Works on this page were completed during my semester studying abroad in Rome Italy. In addition to an architectural studio, we had classes in the history of Rome, drawing technique, and the history of Italian design. The studio project was intended to be a culmination of all of our diverse studies, so it was not as thorough of an architecture project as other studios.
During the semester in Rome, one of our classes focused on improving our sketching and hand work skills by having us keep a sketchbook and using the city as a classroom. Each week we would travel to a different location in the city to study it and perform a drawing assignment. During the semester, we worked with pencil, conte, charcoal, and watercolor in this class. This is a small selection of the work from my Rome sketchbook.
The main project while in Rome was a rare book library located in the ruins of Trajan’s Market. The program included closed rare book stacks, large reading rooms, an auditorium style meeting space, and a café. This project, serving as the culmination of our work in Rome, was to be a hand drawn and rendered analytique in the beaux arts style and built upon the skills developed in our sketching work.
This project presented some complex challenges. The site is a section of Insula ruins with buildings on the north and south side, a narrow sloping road on the east side, and the public space of the museum on the west side. The ruins are multileveled and generally sloping upwards to the west so that the public level of the museum is about 30 feet higher than the road on the east. The ruins are protected so any new construction had to have minimal impact. Additionally, the program calls for a large library, requiring multiple stories.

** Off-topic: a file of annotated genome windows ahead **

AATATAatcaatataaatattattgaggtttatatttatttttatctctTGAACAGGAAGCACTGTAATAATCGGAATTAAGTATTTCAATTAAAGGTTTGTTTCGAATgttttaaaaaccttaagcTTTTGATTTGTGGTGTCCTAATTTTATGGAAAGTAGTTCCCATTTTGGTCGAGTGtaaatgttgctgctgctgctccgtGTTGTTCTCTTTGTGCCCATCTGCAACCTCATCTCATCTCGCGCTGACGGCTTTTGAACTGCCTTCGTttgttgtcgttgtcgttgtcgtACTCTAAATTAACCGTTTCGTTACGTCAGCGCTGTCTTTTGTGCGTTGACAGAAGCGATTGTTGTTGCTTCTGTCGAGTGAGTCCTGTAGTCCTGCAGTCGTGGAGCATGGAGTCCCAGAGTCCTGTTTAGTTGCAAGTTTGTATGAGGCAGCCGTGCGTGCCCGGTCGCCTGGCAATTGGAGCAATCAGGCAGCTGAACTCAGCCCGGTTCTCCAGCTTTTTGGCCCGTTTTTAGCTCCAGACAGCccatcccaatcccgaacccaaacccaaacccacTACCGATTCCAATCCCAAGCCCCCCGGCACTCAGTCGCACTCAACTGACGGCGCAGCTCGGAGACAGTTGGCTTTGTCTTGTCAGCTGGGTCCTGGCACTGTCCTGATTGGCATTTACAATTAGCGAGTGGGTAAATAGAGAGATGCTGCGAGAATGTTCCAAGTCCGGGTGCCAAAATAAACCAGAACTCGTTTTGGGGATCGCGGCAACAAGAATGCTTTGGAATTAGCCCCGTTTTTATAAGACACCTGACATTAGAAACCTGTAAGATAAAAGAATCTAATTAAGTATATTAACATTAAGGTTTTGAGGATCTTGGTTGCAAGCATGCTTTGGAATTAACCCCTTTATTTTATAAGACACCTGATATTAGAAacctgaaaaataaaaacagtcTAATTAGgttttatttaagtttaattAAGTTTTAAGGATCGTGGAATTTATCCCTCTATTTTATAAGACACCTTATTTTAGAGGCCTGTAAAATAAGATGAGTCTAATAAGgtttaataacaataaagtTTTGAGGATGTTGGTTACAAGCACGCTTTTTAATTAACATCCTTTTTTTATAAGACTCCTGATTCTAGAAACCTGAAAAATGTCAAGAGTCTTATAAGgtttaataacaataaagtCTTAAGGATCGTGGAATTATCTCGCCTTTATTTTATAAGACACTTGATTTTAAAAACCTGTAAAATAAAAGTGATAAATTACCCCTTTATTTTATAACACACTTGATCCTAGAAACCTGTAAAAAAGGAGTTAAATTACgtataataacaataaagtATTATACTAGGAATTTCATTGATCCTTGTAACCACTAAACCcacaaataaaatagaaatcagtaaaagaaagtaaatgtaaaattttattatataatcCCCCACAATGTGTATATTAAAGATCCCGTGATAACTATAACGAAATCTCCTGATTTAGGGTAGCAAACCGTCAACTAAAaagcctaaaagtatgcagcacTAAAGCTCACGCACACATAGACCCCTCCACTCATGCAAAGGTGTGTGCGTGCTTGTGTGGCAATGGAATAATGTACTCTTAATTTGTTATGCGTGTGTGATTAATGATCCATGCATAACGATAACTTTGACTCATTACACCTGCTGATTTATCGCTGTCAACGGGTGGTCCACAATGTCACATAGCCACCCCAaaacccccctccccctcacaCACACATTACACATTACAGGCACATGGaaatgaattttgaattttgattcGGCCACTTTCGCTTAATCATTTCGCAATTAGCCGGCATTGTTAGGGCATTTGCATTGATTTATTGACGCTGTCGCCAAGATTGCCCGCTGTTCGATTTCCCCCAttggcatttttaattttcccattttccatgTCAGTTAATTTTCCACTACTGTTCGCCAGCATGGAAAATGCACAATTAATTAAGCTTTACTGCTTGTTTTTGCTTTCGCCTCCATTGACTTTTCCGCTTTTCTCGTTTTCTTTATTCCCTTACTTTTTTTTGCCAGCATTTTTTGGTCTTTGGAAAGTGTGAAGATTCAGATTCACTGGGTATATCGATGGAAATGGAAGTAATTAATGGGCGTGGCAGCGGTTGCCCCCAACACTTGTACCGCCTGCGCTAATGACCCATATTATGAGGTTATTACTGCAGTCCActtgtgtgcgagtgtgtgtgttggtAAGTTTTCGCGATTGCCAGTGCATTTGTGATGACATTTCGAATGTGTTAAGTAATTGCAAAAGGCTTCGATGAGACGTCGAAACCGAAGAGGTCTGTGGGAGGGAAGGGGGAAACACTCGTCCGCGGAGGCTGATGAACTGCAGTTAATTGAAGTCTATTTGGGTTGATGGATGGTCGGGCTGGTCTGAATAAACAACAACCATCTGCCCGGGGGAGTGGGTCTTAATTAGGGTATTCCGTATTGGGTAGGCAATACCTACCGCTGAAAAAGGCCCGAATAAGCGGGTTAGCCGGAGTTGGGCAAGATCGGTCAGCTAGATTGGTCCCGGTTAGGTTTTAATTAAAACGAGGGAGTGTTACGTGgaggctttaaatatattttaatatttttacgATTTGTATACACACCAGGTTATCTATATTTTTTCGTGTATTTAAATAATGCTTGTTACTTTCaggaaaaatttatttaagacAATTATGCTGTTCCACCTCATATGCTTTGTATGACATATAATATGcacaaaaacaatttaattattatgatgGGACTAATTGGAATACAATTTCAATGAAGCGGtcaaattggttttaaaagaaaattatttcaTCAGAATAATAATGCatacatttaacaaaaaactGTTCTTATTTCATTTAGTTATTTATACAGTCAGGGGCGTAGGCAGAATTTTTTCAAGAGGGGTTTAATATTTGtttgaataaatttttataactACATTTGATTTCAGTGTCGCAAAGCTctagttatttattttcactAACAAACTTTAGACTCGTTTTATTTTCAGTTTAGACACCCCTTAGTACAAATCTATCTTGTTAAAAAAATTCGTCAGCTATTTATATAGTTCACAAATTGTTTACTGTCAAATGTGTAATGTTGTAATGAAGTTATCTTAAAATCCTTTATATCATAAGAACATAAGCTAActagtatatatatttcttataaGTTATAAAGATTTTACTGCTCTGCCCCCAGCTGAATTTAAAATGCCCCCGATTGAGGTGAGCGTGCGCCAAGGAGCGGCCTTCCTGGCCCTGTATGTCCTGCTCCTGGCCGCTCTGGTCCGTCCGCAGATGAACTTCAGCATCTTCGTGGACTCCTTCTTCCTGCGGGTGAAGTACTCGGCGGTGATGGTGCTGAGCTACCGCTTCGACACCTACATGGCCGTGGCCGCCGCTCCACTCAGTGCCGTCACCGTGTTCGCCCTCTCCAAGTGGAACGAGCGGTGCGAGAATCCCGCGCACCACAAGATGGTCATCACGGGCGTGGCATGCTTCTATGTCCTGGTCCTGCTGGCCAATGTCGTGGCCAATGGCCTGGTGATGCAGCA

The first concept I used in designing this project was to place the stacks as the most important element of the building by placing them in a tower element at the center of the building, raised above the ruins. Two bars of circulation were then placed along either side of the tower, one split as ramps that travel back and forth across the front of the stacks. The tower element was also split so that the stacks and public spaces were along the west edge and circulation and private spaces were on the east side. To maximize the capacity of the stacks, the tower piece has 7 foot floors, creating half floors of just stacks between the main public floors.
An early group project of the semester was to redevelop the Trajan’s Forum area into a public living museum by introducing new paths and structures into the site. The group began by analyzing the existing conditions and diagramming pathways, sightlines, and historical roads in order to develop a masterplan. Our new plan redeveloped the existing Via Alessandrina into a zig-zag pathway that purposefully directed views at significant structures. New ground level pathways were added, accessed by ramps at Via Alessandrina. The section of Via dei Fori Imperiali between the Forum ruins is replaced with a bridge so that the ruins level can be opened up for exploration.